Bills that would protect teachers from being evaluated on their students’ standardized test results, as well as temporarily free school districts from being graded on them, are flying through the legislature.
On Monday, at the start of the second week of this year’s legislative session, both the House and Senate unanimously passed bills to ease teacher and school districts’ fears. Poor results statewide on the new ILEARN standardized exam could have meant poor evaluations for teachers and poor grades for the schools.
Those concerns were among the issues that brought an estimated 15,000 educators and supporters to the Statehouse for the legislature’s organizational meeting in November.
The House unanimously passed House Bill 1001, which prevents the school districts from being downgraded due to the new test results for two years, and House Bill 1002, which decouples teacher evaluations from the tests. The bills now move to the Senate, which on Monday unanimously passed Senate Bill 2, its version which combines both school district performance and teacher evaluations in a single bill.
Unlike the House, though, the Senate version only shields teachers from having their jobs and pay be impacted by the test results for two years.
State Rep. Dale DeVon, the Granger Republican who authored HB 1001, told his colleagues that while it’s a “simple bill… it’s also one of the most important bills.”
State Rep. Vernon Smith, D-Gary and a co-sponsor of both House bills, assured lawmakers that “there is still accountability in schools” even if these become law, and noted administrators are still required to visit each classroom at least four times a year to evaluate teachers.
State Rep. Ed DeLaney, D-Indianapolis, said the only fault he had with HB 1002 was that it wasn’t passed years ago.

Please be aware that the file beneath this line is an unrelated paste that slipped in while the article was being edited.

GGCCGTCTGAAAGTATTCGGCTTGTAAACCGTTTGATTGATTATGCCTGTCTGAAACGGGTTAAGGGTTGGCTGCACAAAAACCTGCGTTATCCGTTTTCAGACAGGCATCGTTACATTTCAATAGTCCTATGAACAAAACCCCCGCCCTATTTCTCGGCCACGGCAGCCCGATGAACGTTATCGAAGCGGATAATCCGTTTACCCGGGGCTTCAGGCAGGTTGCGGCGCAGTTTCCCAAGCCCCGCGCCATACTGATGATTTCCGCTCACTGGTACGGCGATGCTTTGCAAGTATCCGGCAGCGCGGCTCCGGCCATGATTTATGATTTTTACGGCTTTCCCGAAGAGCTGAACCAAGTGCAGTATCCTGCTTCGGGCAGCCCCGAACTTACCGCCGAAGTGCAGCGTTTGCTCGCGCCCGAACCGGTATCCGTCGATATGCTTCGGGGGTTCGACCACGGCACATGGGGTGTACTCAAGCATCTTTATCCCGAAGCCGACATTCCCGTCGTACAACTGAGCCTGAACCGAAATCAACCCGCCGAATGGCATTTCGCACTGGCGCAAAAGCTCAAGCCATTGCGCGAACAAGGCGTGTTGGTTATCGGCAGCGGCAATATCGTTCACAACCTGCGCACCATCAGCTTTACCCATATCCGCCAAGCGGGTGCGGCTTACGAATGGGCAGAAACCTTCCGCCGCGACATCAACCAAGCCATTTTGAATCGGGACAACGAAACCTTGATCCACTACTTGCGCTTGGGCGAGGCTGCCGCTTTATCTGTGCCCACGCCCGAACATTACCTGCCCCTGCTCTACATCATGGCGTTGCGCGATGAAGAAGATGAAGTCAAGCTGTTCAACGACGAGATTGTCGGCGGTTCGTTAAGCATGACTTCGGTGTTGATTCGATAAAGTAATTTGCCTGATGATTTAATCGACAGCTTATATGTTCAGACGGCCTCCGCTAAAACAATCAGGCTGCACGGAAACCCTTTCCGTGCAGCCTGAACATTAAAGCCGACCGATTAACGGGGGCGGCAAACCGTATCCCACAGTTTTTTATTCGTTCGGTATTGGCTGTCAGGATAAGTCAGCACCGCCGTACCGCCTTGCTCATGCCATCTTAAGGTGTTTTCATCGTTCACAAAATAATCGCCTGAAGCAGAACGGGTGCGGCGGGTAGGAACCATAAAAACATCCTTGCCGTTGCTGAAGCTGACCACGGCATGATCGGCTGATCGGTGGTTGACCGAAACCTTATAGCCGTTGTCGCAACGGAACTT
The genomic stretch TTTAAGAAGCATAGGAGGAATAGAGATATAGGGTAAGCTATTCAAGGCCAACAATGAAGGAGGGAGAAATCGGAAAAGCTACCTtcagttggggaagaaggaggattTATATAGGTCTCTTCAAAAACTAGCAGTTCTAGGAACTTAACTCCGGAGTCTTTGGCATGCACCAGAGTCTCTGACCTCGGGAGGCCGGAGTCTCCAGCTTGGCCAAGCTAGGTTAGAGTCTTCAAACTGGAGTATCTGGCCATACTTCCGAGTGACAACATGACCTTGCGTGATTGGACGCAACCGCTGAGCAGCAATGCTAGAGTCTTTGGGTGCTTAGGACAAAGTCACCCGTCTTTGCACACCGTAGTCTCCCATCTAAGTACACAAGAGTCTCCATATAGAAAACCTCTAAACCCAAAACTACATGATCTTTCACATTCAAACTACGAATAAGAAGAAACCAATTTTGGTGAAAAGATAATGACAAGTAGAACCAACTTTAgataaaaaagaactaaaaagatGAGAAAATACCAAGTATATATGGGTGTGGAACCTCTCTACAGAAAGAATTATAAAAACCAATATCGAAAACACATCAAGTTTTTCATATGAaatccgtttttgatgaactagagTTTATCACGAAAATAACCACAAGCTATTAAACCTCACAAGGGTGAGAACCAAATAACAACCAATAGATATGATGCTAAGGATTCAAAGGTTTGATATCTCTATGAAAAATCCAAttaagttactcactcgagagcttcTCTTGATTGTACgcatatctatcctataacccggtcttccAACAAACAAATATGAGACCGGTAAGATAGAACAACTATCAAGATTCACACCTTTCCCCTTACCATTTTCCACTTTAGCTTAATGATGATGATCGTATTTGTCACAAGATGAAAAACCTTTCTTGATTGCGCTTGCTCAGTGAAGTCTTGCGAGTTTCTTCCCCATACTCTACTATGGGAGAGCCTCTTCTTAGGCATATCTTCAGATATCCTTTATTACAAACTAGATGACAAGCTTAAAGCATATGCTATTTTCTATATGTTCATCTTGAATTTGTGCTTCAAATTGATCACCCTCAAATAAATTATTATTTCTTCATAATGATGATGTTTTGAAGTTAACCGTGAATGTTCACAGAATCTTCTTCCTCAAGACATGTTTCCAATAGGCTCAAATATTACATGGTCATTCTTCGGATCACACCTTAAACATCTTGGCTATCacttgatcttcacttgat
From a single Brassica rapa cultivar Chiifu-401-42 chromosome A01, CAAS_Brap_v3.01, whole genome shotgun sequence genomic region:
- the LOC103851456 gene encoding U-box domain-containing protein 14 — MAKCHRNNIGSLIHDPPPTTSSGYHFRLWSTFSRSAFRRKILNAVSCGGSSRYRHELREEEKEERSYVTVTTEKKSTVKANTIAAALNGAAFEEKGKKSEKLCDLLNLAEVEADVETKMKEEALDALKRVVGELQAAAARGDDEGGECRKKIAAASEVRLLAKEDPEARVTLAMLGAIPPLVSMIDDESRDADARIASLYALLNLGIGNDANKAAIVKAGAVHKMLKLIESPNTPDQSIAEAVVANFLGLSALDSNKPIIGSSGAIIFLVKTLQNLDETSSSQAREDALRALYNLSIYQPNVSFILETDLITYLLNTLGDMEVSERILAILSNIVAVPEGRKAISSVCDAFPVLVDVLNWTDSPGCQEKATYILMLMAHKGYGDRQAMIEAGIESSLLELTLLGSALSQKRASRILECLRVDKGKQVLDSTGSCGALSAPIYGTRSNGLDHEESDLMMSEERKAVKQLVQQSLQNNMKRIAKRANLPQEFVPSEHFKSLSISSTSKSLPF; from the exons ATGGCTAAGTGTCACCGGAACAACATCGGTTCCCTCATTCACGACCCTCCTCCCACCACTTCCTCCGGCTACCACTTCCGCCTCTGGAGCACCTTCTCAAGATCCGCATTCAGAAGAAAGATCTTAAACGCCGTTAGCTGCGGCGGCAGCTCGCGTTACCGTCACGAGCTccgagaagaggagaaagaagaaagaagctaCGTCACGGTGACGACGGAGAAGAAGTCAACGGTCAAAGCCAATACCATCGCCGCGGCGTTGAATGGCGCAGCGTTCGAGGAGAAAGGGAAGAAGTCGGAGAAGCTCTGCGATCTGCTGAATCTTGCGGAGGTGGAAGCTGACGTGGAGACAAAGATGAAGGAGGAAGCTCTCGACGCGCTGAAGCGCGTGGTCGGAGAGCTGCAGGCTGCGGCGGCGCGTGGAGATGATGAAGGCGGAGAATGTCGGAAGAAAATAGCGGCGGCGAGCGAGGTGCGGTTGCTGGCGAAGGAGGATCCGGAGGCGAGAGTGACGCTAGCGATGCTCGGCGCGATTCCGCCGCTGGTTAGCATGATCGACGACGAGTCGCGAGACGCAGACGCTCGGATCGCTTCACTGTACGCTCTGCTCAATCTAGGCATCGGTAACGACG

“Passage will end some of the false precedents that we’ve heard about teacher reform,” he said, adding that he doesn’t think there is a test that can fairly correlate student scores with how well a teacher is doing his or her job.
State Sen. Jeff Raatz, R-Centerville and author of SB 2, said the two-year grace period shielding schools and teachers from being judged on the new ILEARN test “gives everybody an opportunity to have a couple years reprieve, to determine the style of test, the rigor of the test, and hopefully the teachers will understand better and the students will learn more and come 2021 things will be better.”
“Transitioning from one test to another is not an easy task, and I’m pleased to have voted today in support of our hardworking teachers and students,” said state Sen. Jon Ford, R-Terre Haute. “Maintaining a thriving learning environment is critical for Hoosier communities, and we must make sure our schools have time to adapt to the new ILEARN exam.”
That bill now moves to the House for debate.
Jesse Crebbe and Kiara Calloway are reporters with TheStatehouseFile.com, a news website powered by Franklin College journalists.